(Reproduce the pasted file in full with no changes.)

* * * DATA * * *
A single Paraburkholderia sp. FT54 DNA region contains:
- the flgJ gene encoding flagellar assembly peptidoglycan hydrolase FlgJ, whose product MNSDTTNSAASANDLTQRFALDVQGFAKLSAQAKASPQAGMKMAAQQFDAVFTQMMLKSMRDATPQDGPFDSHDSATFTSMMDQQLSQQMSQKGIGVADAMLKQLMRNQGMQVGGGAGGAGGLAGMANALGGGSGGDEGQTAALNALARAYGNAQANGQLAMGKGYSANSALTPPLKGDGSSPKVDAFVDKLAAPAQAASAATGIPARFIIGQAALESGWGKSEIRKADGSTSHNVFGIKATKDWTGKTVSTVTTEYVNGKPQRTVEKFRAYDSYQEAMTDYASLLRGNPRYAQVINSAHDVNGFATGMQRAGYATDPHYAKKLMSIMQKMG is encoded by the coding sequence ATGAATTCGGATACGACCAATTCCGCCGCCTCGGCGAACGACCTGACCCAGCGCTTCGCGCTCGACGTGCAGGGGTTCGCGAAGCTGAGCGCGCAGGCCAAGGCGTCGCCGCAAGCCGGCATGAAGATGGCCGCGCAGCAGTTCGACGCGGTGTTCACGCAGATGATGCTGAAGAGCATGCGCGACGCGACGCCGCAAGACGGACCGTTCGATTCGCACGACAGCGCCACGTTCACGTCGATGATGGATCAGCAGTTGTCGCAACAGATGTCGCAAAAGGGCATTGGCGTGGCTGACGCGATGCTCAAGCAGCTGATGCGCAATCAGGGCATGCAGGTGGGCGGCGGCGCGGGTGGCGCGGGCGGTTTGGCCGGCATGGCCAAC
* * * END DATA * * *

A single Paraburkholderia sp. FT54 DNA region contains:
- the flgJ gene encoding flagellar assembly peptidoglycan hydrolase FlgJ, whose product MNSDTTNSAASANDLTQRFALDVQGFAKLSAQAKASPQAGMKMAAQQFDAVFTQMMLKSMRDATPQDGPFDSHDSATFTSMMDQQLSQQMSQKGIGVADAMLKQLMRNQGMQVGGGAGGAGGLAGMANALGGGSGGDEGQTAALNALARAYGNAQANGQLAMGKGYSANSALTPPLKGDGSSPKVDAFVDKLAAPAQAASAATGIPARFIIGQAALESGWGKSEIRKADGSTSHNVFGIKATKDWTGKTVSTVTTEYVNGKPQRTVEKFRAYDSYQEAMTDYASLLRGNPRYAQVINSAHDVNGFATGMQRAGYATDPHYAKKLMSIMQKMG is encoded by the coding sequence ATGAATTCGGATACGACCAATTCCGCCGCCTCGGCGAACGACCTGACCCAGCGCTTCGCGCTCGACGTGCAGGGGTTCGCGAAGCTGAGCGCGCAGGCCAAGGCGTCGCCGCAAGCCGGCATGAAGATGGCCGCGCAGCAGTTCGACGCGGTGTTCACGCAGATGATGCTGAAGAGCATGCGCGACGCGACGCCGCAAGACGGACCGTTCGATTCGCACGACAGCGCCACGTTCACGTCGATGATGGATCAGCAGTTGTCGCAACAGATGTCGCAAAAGGGCATTGGCGTGGCTGACGCGATGCTCAAGCAGCTGATGCGCAATCAGGGCATGCAGGTGGGCGGCGGCGCGGGTGGCGCGGGCGGTTTGGCCGGCATGGCCAAC